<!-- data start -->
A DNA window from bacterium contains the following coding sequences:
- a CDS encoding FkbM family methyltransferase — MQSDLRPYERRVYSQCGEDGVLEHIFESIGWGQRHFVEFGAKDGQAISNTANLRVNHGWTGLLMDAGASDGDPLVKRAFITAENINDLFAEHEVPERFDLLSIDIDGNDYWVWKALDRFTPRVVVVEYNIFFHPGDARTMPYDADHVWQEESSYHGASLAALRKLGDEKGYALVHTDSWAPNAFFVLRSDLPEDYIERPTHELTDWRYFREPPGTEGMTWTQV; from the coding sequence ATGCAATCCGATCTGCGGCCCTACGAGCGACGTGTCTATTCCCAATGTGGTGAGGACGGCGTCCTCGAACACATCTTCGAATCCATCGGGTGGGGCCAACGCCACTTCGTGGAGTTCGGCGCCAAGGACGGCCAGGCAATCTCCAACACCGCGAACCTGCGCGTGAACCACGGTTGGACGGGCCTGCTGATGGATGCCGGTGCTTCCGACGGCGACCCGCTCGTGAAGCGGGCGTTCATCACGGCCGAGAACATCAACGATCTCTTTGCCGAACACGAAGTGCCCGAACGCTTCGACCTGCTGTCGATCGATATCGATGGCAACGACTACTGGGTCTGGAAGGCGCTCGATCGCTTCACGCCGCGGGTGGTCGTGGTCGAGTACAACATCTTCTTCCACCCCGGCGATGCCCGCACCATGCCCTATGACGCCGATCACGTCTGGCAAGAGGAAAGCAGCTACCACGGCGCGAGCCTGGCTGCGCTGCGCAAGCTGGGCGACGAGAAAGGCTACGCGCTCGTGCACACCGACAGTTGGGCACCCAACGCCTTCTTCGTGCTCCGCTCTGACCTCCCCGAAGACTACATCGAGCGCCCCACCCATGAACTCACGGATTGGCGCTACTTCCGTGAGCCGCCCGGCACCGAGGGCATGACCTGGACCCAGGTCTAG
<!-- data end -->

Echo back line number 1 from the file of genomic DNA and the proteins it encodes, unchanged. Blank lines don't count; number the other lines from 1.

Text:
A DNA window from bacterium contains the following coding sequences: